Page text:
BERKELEY, CALIF. — Copernicus and Galileo set the world spinning more than three centuries ago with the discovery that the earth turned around the sun. Ever since, the changing views of humanity's place in the universe described by the natural sciences have periodically shaken civilization to its core.
Humanity's "home" shifted from the center of the cosmos to a tiny speck in unfathomable immensity. The view of mankind, from God's unique creation to the descendant of amoebas and apes.
With the clash of world views, science and religion began to operate in separate spheres. And for some, scientific progress even signaled the end of religion or belief in God. British philosopher Bertrand Russell proclaimed, "What science cannot tell us, mankind cannot know."
Yet today, despite a secularized society in which scientific discoveries continue to amaze, the religious spirit retains a powerful hold on the human heart and mind - including those of many scientists.
Now a growing movement aims to bridge the gap, to show that they need each other, if mankind is ever to find a more complete and satisfying understanding of reality.
Known simply as the "Science and Religion" community, this movement has qui-
etly taken form, as scientific breakthroughs transformed accepted theories of physics and nudged scientists toward metaphysical questions.
"Scientists are moving out of labs, knocking on doors, and saying, 'Can we talk?' " says Robert John Russell, founder and director of the Center for Theology and the Natural Sciences (CTNS), an affiliate of the Graduate Theological Union in Berkeley, Calif. Dr. Russell, an ordained minister in the United Church of Christ, also has a doctorate in physics. His center is one of a dozen around the world devoted to this interaction.
In a project backed by the Templeton Foundation called "Science and the Spiritual Quest," the center last month gathered renowned scientists from several countries in the first public forum to talk about both their professional experiences and their spiritual journeys.
Stunning 20th-century discoveries - including general relativity, quantum mechanics, and the big-bang theory of the origin of the universe - radically revised the accepted wisdom of determinism, in which the laws of the physical world were set and there was no role for God. The rational beauty, complexity, and uncertainty now seen to pervade the universe have provoked fundamental questions:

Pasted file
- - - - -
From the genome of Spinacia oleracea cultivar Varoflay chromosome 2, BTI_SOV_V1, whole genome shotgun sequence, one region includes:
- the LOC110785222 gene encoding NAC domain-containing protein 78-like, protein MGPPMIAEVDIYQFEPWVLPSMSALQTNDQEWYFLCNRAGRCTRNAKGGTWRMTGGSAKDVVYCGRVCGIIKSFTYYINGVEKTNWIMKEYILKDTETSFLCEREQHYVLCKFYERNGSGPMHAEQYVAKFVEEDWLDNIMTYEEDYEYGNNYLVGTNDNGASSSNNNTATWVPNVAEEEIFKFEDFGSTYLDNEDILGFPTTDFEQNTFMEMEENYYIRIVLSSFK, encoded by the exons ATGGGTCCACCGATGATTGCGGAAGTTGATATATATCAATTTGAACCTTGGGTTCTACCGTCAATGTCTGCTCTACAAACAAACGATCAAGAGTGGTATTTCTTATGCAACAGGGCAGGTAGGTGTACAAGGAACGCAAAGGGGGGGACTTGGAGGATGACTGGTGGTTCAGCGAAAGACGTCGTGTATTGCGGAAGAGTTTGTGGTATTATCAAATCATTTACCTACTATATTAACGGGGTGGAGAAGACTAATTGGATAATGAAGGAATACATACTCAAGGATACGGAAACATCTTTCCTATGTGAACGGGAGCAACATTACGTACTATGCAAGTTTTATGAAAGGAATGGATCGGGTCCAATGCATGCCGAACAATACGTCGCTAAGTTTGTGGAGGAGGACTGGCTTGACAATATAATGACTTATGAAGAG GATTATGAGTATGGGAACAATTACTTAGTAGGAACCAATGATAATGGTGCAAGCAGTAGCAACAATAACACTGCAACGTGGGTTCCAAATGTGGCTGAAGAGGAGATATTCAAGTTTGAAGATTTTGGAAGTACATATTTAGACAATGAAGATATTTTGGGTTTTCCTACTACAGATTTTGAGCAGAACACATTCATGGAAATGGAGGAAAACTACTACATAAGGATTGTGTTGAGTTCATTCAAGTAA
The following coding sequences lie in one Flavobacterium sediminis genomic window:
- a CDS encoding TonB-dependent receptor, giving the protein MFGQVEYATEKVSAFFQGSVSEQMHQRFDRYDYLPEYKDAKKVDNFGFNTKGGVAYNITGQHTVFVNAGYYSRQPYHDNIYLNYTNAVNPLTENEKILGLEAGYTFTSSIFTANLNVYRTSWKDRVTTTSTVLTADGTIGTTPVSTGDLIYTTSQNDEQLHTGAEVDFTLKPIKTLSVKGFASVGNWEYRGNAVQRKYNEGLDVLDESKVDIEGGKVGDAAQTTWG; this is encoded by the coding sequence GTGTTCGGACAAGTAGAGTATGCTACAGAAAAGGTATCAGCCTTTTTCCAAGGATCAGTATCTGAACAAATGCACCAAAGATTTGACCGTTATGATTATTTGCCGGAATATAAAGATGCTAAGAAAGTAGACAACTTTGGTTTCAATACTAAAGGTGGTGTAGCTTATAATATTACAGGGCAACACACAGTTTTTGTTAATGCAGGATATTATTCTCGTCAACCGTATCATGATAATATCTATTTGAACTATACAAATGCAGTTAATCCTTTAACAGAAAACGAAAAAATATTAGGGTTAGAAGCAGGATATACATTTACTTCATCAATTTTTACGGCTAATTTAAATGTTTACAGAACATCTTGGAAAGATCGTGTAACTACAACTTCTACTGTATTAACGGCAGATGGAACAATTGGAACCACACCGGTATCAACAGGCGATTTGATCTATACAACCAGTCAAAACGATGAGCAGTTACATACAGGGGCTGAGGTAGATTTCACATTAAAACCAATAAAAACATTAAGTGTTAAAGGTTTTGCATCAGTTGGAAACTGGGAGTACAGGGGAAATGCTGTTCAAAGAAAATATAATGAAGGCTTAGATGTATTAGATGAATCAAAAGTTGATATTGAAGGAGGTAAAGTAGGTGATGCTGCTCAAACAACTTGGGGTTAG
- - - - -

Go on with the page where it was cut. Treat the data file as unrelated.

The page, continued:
Where have we come from and where are we headed? Why is the universe so intelligible? Why does mathematics work across so many levels of life? How do we account for the "astonishing fact" of mind in the universe? Why are human beings so much more intelligent than needed for evolutionary survival? Why is it that the physical constants of the universe are such that life could exist as it does only as a result of precise fine-tuning?
And as one conferee put it, "Scientists give 'how' responses, but we have difficulty with the 'why.' "
Answering the big questions
"The questions science raises deserve answers as profound as the discoveries themselves," says Russell. "The answers we give, whether sublime or superficial, will mark our lives and those of future generations. We truly are at a cusp in history of extraordinary ramifications."
Many scientists still believe science alone holds the answers. (A 1997 survey showed about 40 percent of American scientists believe in God, and 45 percent do not, with 15 percent agnostics.) But some are now willing to acknowledge that religion also has "data." It can't be induced by repeated experiments, but it involves the cumulative experiences of "encounter with the sacred," and deals with aspects of life science can't describe.
George Ellis, professor of applied mathematics at the University of Cape Town, South Africa, speaks of the intimations of transcendence found throughout human life. Evidence from the physical world and in the spheres of morality, creativity, aesthetics, spiritual experience, and especially self-sacrificing love involves such "superfluity of abundance," he says, that it could not possibly be explained in terms of evolutionary mechanisms alone. Theology can provide a metaphysical base for science, he says.
Several of the participating cosmologists, physicists, biologists, and information technologists (mostly practicing Christians, Muslims, or Jews) spoke of the shared search for truth belonging to science and religion. While science seeks to understand the structure of the universe and how it works, religion seeks to understand its purpose and meaning. The two must be related, they say.